On May 29, CreakyJoints and the Global Healthy Living Foundation hosted a Facebook Live event with experts from the U.S. Centers for Disease Control and Prevention and United Rheumatology, a rheumatology care management organization that serves more than 600 independent rheumatologists across the U.S.
After more than three months of the coronavirus spreading across the United States — and more than 100,000 American lives lost — our patient community continues to have important concerns and questions about how to stay safe as the country begins to reopen more and more.
We gathered the following experts for a candid discussion about such topics as managing an underlying chronic illness during the pandemic, how to stay safe when going to the doctor’s office, when to take advantage of telehealth appointments, as well as updates on vaccine development and what the latest research says about how people with chronic illness and rheumatic conditions are faring if they get infected.
- Shilpa Venkatachalam, PhD, Associate Director of Patient-Centered Research at the Global Healthy Living Foundation
- Anne Kimball, MD, MPH, CDC National Center for HIV/AIDS, Viral Hepatitis, STD, and TB Prevention; Division of Sexually Transmitted Disease Prevention
- Max Hamburger, MD, Founder, Executive Chairman and Chief Medical Officer of United Rheumatology and Managing Partner of Rheumatology Associated of Long Island (RALI)
You can watch the video above and read key takeaways from the event below.
1. If you have an underlying health condition that may put you at higher risk for coronavirus, follow these steps to protect yourself:
- Take your medications exactly as prescribed. Do not change your treatment plan without talking to your health care provider.
- Stay home as much as possible.
- When you leave home, try to stay six feet away from other people.
- Wash your hands often, especially when you get home from being out.
- Clean and disinfect things you touch frequently, like doorknobs and your cell phone.
- Try to have a 30-day or more supply of prescription and non-prescription medications
- Avoid non-essential trips on airplanes
- Wear a face covering in public when you cannot be socially distant
“The means of protecting yourself are pretty simple,” says Dr. Hamburger. “These are not complicated. Obey them, stick with them, protect yourself. If we’re careful, we can largely prevent ourselves from getting sick.”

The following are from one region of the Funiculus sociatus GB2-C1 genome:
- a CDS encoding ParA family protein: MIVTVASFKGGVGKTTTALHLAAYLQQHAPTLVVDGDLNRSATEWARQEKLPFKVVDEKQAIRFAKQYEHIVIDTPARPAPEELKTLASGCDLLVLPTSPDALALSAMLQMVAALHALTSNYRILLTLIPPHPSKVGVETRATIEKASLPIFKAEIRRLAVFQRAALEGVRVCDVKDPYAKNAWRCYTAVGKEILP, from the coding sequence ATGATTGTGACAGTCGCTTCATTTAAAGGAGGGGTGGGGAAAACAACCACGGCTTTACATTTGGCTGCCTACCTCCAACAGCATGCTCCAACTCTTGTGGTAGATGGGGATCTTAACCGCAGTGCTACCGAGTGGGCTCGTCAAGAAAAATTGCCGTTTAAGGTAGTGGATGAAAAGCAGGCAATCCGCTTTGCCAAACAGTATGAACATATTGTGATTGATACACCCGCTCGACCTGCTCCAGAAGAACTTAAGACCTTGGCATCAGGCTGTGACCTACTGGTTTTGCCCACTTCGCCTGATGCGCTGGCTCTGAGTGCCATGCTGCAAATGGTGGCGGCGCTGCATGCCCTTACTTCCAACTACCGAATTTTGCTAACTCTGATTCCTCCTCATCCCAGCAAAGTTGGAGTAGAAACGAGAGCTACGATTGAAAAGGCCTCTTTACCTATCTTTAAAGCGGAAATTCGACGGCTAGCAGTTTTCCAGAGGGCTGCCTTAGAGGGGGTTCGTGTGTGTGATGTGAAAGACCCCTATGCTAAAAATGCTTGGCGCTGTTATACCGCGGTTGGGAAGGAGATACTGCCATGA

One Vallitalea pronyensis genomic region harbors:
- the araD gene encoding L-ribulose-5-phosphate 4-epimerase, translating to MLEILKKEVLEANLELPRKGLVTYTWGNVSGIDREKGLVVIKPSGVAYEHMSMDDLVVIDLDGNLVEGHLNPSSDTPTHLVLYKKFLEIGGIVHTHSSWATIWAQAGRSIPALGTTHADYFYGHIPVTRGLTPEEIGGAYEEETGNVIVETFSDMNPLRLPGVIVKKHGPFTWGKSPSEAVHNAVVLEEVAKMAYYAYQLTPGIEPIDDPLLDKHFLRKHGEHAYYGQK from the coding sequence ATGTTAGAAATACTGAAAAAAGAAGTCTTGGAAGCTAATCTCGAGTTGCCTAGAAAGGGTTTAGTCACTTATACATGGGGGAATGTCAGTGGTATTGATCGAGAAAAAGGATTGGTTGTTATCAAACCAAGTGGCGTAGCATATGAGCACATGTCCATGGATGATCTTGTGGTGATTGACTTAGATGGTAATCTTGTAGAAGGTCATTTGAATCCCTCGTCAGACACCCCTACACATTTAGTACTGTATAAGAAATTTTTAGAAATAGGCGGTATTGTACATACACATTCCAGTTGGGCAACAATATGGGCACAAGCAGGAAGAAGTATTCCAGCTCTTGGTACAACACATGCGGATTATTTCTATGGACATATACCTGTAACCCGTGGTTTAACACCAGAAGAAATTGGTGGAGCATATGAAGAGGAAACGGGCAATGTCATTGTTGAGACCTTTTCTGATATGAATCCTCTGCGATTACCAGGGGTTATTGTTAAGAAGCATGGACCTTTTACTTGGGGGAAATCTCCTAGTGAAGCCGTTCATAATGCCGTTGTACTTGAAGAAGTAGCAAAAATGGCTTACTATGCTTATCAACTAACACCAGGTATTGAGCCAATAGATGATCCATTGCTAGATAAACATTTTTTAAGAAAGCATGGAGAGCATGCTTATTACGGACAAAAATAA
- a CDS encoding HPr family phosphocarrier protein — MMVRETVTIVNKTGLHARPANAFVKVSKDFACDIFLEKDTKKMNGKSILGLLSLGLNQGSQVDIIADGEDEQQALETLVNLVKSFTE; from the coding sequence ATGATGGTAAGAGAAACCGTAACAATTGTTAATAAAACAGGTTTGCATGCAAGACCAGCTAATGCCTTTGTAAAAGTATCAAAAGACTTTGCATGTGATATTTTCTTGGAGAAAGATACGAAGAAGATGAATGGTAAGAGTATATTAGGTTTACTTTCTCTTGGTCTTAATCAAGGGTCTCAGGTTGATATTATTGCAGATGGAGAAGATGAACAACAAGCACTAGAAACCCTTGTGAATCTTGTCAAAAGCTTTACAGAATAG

2. Stay in touch with your health care provider if you have any concerns about your underlying health condition or COVID-19.
Your provider might set up a visit with you over the phone or using a telehealth video service or decide it’s important to see you in person. “That decision will be made by you and your provider and it depends on what your concerns are, whether you should be assessed in person, and what the level of [COVID-19] spread is in your area,” says Dr. Kimball.
Check out this infographic about getting optimal rheumatology care during the pandemic.
3. If you have a medical emergency, don’t delay calling 911 or going to the emergency department.
It’s very important to seek immediate medical care for emergencies to prevent permanent damage or even death. “Emergency departments, hospitals, and doctor’s offices all have prevention measures in place now to help keep you safe when you do need emergency care for any reason,” says Dr. Kimball.
4. Doctor’s offices have completely overhauled how they see patients to ensure their safety.
“All of us put the safety of our patients and staff as our first priority,” says Dr. Hamburger. “Patients will get a clue as soon as they contact they office about how we view that, because we’re going to ask a lot of questions about them [to ensure safety].”
Among the changes many United Rheumatology practices, as well as others, have made include:
- Initial intake over the phone to eliminate contact at the front desk
- Not using waiting rooms (the parking lot is the new waiting room)
- Minimizing the number of patients in the office at any given time
- Check temperature before entering the office